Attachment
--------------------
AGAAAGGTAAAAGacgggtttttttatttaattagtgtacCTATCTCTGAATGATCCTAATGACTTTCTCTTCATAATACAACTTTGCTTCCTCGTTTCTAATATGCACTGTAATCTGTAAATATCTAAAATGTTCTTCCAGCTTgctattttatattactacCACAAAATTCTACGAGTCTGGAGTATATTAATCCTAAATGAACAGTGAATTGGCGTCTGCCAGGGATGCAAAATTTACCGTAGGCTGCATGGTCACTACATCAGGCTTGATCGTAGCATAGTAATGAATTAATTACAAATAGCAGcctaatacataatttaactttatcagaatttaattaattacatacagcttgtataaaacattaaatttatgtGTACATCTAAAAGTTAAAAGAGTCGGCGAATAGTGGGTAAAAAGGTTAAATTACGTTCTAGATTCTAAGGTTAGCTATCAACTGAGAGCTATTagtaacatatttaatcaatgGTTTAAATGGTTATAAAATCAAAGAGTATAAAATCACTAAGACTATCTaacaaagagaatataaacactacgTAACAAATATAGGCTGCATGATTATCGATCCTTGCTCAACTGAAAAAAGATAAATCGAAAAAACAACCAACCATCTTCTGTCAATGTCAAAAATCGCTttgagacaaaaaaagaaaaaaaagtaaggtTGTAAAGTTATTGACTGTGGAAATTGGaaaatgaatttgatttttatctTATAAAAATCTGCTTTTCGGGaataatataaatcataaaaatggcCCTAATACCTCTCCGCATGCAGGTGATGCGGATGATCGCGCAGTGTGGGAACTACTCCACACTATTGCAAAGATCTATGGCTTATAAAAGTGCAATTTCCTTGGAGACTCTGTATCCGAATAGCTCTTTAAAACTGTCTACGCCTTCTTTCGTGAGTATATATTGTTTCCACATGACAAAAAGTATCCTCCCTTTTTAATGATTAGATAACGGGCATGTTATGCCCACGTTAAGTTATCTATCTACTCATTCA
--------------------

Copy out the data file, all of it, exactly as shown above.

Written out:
AGAAAGGTAAAAGacgggtttttttatttaattagtgtacCTATCTCTGAATGATCCTAATGACTTTCTCTTCATAATACAACTTTGCTTCCTCGTTTCTAATATGCACTGTAATCTGTAAATATCTAAAATGTTCTTCCAGCTTgctattttatattactacCACAAAATTCTACGAGTCTGGAGTATATTAATCCTAAATGAACAGTGAATTGGCGTCTGCCAGGGATGCAAAATTTACCGTAGGCTGCATGGTCACTACATCAGGCTTGATCGTAGCATAGTAATGAATTAATTACAAATAGCAGcctaatacataatttaactttatcagaatttaattaattacatacagcttgtataaaacattaaatttatgtGTACATCTAAAAGTTAAAAGAGTCGGCGAATAGTGGGTAAAAAGGTTAAATTACGTTCTAGATTCTAAGGTTAGCTATCAACTGAGAGCTATTagtaacatatttaatcaatgGTTTAAATGGTTATAAAATCAAAGAGTATAAAATCACTAAGACTATCTaacaaagagaatataaacactacgTAACAAATATAGGCTGCATGATTATCGATCCTTGCTCAACTGAAAAAAGATAAATCGAAAAAACAACCAACCATCTTCTGTCAATGTCAAAAATCGCTttgagacaaaaaaagaaaaaaaagtaaggtTGTAAAGTTATTGACTGTGGAAATTGGaaaatgaatttgatttttatctTATAAAAATCTGCTTTTCGGGaataatataaatcataaaaatggcCCTAATACCTCTCCGCATGCAGGTGATGCGGATGATCGCGCAGTGTGGGAACTACTCCACACTATTGCAAAGATCTATGGCTTATAAAAGTGCAATTTCCTTGGAGACTCTGTATCCGAATAGCTCTTTAAAACTGTCTACGCCTTCTTTCGTGAGTATATATTGTTTCCACATGACAAAAAGTATCCTCCCTTTTTAATGATTAGATAACGGGCATGTTATGCCCACGTTAAGTTATCTATCTACTCATTCA